Most of us associate PowerPoint with lectures in large darkened halls with many slides of bulleted lists accompanied by a droning voice. So what is wrong with the bulleted lists in PowerPoint? I was preparing to conduct a workshop on PowerPoint and Education and found some theoretical basis for why we should not use bulleted lists when presenting. As you see, I do use them freely in documents.
[Author's Note: This is presented as a theorem just to make it interesting. It is just my very simplistic interpretation of work done by many people and better presented elsewhere. See the references at the bottom. Readers should refer to the Atkinson, Mayer reference below for an excellent and more detailed description of these concepts. My hope here it to get readers interested both the cognitive theories related to this topic and the practical applications of these.]
Some of the biggest advantages of using tools like PowerPoint are:
1) use of multimedia elements,
2) integration with audience response systems,
3) creating branching/non linear presentations based on audience needs,
4) more legible text, clearer images,
5) ability to re-purpose/reuse material from other presentations (can be dangerous), and
6) options for distribution and sharing.
Thus, it is quite obvious, why PowerPoint (and other technology) is used so much in education. It is very important to remember the steps for using technology in learning:
1) understand how people learn,
2) think about how educators can facilitate this learning process, and
3) then think about how technology can help improve this facilitation process.
When we keep these three steps in mind while designing our presentations, it will lead to better use of PowerPoint. When the presentation "fails" it is most likely because we ignored one or both of the first 2 steps and jumped straight into the technology (PowerPoint).
Compare this bulleted list in PowerPoint:
Using bulleted lists while narrating during presentations is detrimental to students' learning.
--Working memory (formerly called short-term memory)
---Processes incoming data/information
---Connects it with existing knowledge/wisdom
---Encodes it into long-term memory
--Working memory has limited capacity to process information
---It has two separate channels
---Each channel has a limited processing capacity
---Text is processed by both visual and verbal channels (you know now where this is going, right?)
--Meaningful learning requires substantial amount of cognitive processing in both channels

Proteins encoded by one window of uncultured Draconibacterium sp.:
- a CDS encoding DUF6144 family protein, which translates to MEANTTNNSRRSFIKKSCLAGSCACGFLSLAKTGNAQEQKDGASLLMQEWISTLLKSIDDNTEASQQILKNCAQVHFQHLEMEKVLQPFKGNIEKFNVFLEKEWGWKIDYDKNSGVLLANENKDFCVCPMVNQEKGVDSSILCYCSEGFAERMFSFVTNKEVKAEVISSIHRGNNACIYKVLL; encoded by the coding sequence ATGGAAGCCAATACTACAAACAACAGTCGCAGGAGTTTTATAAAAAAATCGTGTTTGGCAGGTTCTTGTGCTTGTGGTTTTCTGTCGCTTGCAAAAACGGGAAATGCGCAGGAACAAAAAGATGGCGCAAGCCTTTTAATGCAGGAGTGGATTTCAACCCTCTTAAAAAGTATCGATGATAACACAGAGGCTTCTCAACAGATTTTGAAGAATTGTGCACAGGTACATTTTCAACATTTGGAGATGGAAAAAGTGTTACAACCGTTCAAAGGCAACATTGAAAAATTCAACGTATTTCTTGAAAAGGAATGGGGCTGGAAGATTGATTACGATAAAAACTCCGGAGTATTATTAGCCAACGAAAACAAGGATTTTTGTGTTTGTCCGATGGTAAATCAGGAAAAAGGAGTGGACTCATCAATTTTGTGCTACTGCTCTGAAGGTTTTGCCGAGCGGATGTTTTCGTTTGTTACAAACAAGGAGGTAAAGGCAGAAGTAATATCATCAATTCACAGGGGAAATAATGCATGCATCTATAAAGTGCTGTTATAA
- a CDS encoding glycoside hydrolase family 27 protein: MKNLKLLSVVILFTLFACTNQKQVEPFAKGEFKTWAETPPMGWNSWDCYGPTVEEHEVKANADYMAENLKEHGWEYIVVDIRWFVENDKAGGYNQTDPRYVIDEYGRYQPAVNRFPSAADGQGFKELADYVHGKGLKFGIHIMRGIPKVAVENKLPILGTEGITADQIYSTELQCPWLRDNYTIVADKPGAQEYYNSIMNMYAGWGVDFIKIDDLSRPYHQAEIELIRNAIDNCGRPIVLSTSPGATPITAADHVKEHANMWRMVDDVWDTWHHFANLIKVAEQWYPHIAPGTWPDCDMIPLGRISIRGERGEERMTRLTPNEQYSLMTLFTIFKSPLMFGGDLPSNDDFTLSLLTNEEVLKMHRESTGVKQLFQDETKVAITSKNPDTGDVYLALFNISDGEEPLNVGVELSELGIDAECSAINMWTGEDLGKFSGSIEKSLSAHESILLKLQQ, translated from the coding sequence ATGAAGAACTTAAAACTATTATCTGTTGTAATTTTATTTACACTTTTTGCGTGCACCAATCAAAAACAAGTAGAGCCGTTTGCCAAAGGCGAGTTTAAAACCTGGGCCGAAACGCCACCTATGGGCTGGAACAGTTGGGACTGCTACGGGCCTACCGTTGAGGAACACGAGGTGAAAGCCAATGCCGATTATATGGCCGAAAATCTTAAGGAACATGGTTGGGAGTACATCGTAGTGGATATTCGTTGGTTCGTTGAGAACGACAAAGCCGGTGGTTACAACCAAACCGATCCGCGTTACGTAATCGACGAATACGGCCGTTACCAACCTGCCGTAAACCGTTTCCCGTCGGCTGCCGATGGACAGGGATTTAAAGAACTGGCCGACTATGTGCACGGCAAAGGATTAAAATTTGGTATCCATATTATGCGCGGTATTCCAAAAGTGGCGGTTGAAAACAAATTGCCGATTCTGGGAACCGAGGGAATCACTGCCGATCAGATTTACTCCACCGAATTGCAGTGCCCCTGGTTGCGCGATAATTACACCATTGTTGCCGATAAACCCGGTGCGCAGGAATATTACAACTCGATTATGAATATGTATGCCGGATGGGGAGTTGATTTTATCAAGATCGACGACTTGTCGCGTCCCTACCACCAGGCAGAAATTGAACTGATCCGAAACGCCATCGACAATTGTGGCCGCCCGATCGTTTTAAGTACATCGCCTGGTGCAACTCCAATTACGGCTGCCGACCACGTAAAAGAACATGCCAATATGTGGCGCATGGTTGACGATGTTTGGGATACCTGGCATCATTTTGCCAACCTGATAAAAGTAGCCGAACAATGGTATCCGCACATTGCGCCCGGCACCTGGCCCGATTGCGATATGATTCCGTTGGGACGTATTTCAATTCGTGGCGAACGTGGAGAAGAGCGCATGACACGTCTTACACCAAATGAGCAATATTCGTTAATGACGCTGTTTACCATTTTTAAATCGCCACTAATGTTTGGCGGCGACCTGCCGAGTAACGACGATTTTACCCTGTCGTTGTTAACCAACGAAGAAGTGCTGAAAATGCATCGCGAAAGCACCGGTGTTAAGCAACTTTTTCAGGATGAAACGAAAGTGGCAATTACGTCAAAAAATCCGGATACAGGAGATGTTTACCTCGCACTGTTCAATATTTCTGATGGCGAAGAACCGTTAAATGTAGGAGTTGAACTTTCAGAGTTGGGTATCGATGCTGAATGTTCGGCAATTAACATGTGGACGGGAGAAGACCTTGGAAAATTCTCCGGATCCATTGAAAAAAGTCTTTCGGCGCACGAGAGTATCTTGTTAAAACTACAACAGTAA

---Select and pay attention to incoming data
---Organize the data
---Integrate it with prior knowledge
Information presented in a manner that overloads the processing power of the Working Memory makes learning difficult.
Bulleted lists which are multiple concepts presented as text are processed by both the visual and verbal channels.
When you start talking around these lists, the words you speak are processed by the verbal channel.
The audience struggles:
--to correlate the text on the screen with the words you speak
--to grasp which bullet you are talking about
--to decide whether to just read the slide or listen to you talking
This struggle is not germane to getting a deeper understanding of the presented material. It actually takes away from the learning process.
Presenting (long) bulleted lists while narrating during presentations is detrimental to learning.
Quod erat demonstrandum!
While narrating in a presentation, showing an appropriate image on the screen is better than showing a bulleted list. This leverages the dual channels to facilitate learning.
Putting both an image and a lot of text on a single slide is detrimental to learning. This can overwhelm the visual channel.
Working memory (Baddley and Hitch) [PubMed][Wikipedia]
Dual Coding Theory (Paivio) [PDF article][Wikipedia]
Cognitive Load Theory (Sweller) [EduTech Wiki]
Select Organize Integrate Theory (Mayer)
Cognitive Theory of Multimedia Learning (Mayer and Moreno)
List of learning theories at Learning-theories.com
Richard Mayer's full text article [PDF]
5 ways to reduce PowerPoint overload (Atkinson and Mayer)
Neil Mehta MBBS, MS, FACP, practices internal medicine at a large tertiary care hospital in Ohio. He is also the Director of Education Technology (Academic Computing) for his medical school and in charge of his hospital system's home grown Learning and Content Management System. He is interested in use of technology in education, social media and networking, practice management and evidence-based medicine tools, personal information and knowledge management. This post originally appeared at Technology in (Medical) Education.